Bruce Norris' Clybourne Park


Friday, June 01, 2012

In Lorraine Hansberry’s 1959 play A Raisin in the Sun, a black family buys a house in an all-white neighborhood — and even before they move in, the neighbors are up in arms. Karl Lindner, a member of the Clybourne Park property owners association, visits the buyers, suggesting that “Negro families are happier when they live in their own communities.”

Clybourne Park, on Broadway now, is set in that very same house. It is “sort of a parallel play,” explains playwright Bruce Norris. Act 1, set in 1959, picks up Hansberry’s character Lindner, now trying to convince the white owners to void the sale. Act 2 picks up in 2009. The house and the neighborhood have long been black-owned. But now white owners plan to raze the building, and members of the black property owners association protest the gentrification they fear will ruin the neighborhood.

In both eras, Norris’ characters haltingly discuss the significance of who owns the house, and it quickly devolves into a confused shouting match that exposes prejudices on both sides. The play is a frank, even inflammatory conversation about race and class, and won the Pulitzer Prize in 2010. (See images of the house below.)

“It was very important to me to depict the people in 1959 as people with good intentions,” Norris tells Kurt Andersen. “They’re not racists in the KKK way — they’re people who think that they’re doing the right thing to protect their neighborhood and their children and their real estate values. But that’s a form of self-interest that has as its unfortunate byproduct a really racist outcome.”

There’s no “good guy” in Clybourne Park. “Audiences have this sort of childlike need to identify who their hero is in a story and to root for them and get behind them,” says Norris. “And one of my favorite things to do as a writer is to confound that impulse.”

Norris began his career in theater as an actor, but explains “because I'm a very difficult, contrary, unpleasant, irritating human being, I’m not the right psychological type to be an actor." Clybourne Park, like many of Norris’ other plays, came out of a disagreement with friends. “I tend to get in arguments with people a lot,” he admits. “And more often than not I lose the argument. So I go home and I stew about why I lost. And after I stew for a long enough time, I divide the argument up between various voices, various people. And that’s usually the genesis of a play. It’s the endless contentious replay of the argument in my head.”


Bonus Track: Kurt’s extended conversation with Bruce Norris

    Some highlights:

    • 8:50 — Sensitive liberals: “The market for new plays is by and large liberal leaning people,” Norris says. “The one thing that’s really predictable about them is that they don’t like to hurt peoples’ feelings. That sometimes overrides any other concerns.”  But he thinks they can take it. "I'd like to think that we are strong enough as a political contingent that we can withstand some scrutiny."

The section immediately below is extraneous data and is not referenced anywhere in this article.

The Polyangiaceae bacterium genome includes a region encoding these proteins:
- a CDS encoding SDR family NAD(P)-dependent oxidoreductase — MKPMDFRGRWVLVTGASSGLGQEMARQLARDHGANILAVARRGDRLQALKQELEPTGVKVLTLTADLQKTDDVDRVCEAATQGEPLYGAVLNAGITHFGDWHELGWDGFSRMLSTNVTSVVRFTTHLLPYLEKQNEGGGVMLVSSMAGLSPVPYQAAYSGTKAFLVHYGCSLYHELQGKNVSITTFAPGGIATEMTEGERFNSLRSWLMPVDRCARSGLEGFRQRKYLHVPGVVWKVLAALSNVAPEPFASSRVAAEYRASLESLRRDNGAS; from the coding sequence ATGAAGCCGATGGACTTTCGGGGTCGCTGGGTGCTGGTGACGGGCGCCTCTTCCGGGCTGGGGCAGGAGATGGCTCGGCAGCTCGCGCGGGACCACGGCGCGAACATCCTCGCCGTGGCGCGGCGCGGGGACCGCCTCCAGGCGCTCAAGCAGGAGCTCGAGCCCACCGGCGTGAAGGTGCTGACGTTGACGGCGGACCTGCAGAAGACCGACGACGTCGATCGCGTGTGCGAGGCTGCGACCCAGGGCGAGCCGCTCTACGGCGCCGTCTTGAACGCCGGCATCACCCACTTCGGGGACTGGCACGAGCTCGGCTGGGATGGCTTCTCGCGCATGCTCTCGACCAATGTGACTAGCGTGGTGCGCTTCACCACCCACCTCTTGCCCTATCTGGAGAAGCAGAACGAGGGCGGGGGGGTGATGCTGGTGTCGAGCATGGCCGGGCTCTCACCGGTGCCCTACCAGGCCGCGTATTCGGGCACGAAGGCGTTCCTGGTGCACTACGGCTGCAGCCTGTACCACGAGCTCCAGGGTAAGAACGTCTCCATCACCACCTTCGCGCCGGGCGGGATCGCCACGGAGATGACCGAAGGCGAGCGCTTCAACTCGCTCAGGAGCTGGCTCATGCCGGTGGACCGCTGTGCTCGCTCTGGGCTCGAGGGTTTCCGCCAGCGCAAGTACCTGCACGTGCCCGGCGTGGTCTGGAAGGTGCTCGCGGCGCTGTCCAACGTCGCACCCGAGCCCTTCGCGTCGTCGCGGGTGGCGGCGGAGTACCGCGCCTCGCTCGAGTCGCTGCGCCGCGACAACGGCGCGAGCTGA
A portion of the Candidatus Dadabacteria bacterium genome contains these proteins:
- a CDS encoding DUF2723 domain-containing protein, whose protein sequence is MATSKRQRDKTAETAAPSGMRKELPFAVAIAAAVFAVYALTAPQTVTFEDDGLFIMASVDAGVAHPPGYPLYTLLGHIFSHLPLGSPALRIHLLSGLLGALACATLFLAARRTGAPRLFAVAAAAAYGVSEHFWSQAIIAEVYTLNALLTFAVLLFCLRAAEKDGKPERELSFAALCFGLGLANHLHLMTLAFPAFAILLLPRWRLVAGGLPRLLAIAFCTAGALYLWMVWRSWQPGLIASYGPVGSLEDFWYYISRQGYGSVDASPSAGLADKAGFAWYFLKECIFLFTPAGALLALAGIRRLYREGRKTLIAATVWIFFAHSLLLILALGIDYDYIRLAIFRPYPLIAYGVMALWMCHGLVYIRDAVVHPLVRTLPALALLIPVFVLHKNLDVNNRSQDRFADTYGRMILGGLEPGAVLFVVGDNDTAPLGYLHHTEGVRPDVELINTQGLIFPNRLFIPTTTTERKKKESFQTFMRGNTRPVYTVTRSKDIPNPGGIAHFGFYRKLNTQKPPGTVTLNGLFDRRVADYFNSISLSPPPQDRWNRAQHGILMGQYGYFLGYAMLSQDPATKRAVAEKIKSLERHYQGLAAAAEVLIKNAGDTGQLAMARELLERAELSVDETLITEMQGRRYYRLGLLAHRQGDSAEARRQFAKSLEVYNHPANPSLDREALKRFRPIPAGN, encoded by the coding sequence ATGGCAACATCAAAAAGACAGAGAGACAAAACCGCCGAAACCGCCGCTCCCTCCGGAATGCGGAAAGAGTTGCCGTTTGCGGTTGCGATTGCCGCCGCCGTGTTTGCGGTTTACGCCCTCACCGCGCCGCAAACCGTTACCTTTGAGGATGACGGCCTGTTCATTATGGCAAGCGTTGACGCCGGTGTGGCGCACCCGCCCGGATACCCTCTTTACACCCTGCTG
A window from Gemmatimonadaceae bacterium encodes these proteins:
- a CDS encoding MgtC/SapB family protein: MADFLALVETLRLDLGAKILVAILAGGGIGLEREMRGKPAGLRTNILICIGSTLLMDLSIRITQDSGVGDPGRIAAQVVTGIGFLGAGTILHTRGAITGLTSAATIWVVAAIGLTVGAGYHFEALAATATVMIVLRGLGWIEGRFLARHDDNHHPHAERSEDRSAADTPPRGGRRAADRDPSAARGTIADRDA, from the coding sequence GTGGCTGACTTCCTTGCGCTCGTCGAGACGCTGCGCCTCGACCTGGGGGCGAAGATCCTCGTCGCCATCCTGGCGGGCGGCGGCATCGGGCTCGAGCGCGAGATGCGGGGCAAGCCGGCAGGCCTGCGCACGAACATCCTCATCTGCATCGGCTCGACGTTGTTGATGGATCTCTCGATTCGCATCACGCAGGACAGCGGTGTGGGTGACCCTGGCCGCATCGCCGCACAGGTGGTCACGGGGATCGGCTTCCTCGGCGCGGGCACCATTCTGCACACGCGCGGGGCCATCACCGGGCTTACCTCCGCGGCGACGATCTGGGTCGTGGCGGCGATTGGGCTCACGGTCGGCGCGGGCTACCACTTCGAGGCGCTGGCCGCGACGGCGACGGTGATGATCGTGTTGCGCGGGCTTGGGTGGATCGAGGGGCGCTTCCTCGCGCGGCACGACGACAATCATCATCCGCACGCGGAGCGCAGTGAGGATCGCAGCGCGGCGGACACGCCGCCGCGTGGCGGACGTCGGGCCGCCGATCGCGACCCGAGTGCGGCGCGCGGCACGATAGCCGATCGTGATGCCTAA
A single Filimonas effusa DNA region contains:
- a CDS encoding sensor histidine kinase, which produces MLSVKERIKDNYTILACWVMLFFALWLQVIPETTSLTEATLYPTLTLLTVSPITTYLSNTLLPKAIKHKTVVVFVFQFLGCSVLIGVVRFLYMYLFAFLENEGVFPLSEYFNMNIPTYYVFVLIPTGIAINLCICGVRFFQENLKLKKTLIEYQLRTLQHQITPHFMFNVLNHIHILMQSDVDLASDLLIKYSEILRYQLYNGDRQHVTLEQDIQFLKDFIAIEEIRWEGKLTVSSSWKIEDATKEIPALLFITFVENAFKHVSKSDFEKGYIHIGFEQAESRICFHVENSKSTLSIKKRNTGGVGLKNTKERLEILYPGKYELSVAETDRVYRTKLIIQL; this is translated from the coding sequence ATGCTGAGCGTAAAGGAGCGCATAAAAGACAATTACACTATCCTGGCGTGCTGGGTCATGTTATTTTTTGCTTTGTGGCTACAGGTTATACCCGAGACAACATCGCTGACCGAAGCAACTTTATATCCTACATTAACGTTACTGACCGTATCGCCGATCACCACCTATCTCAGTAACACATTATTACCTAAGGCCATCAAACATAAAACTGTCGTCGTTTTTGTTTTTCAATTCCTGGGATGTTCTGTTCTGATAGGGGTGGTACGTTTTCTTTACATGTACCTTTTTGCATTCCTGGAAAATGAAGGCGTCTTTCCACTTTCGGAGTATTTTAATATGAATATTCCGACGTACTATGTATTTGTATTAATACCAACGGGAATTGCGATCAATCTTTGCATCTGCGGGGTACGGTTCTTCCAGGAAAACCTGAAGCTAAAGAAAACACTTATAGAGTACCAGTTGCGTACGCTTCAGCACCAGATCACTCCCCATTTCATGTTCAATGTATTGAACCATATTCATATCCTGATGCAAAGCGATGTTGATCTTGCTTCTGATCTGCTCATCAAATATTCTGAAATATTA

• 9:40 White flight: Norris believes today's white flight isn't to the suburbs, but to the private schools. "We have privileged white people removing their children from the public school system in order to protect their children's interests," he says. "It's just a different kind of boundary."
    • 13:49 — '50s Charm: Asked about recreating 1950s speech patterns, Norris points to Mitt Romney. He compares the presidential candidate's folksy mannerisms to Richard Deacon in Leave It To Beaver: "like he could sell you toothpaste in a Pepsodent commercial or something. ... Charming and chilling."
    • 24:35 High-profile falling-out: Scott Rudin, one of Clybourne Park's producers, abruptly pulled out of the show after Norris turned down a part in a TV adaptation of Jonathan Franzen's The Corrections. The falling-out imperiled the Broadway production, but Norris is tight-lipped on the incident: "No comment. Nice guy, great project, no comment."
    • 27:50 Pulitzer Prize: "I thought you could wear it, like you could have it around your neck. But it's a crystal paperweight, and it's pointy."

    → More conversations with 2012 Tony Award nominees

    Slideshow: Clybourne Park

    Bruce Norris Clybourne Park Act 1
    Nathan Johnson

    Bruce Norris's play Clybourne Park explores issues of race, class, and gentrification. In the first act, which takes place in 1959, a white family learns the new owners of their house are black — much to the dismay of their neighbors.
    Pictured left to right: Jeremy Shamos, Damon Gupton, and Crystal A. Dickinson in the Broadway production.

    Bruce Norris Clybourne Park 2009
    Nathan Johnson

    In the play’s second act, which takes place in 2009, the house and the neighborhood have fallen on hard times.  New, white owners plan to raze the building, while members of the black property owners association protest.  The same actors portray characters from both eras.
    Pictured left to right: Damon Gupton, Annie Parisse, Crystal A. Dickinson, and Jeremy Shamos.

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    Bruce Norris

    Produced by:

    Jenny Lawton

    Comments [2]

    judith clark

    We loved it...We were very upset about the Frank Rich review. He was the misanthrope not you! THe play deserves all the awards it gets. The writing, the acting all produced what a good play should... intelligent discussion ! We are recommending it to all our friends...

    Jun. 06 2012 02:25 PM

    Kurt, you state that "A Raisin in the Sun" is about a black family buying a house in a white neighborhood. That is NOT what the play is about, and that only occurs towards the end of the play. Come on, this is an iconic work.

    Jun. 03 2012 11:27 AM

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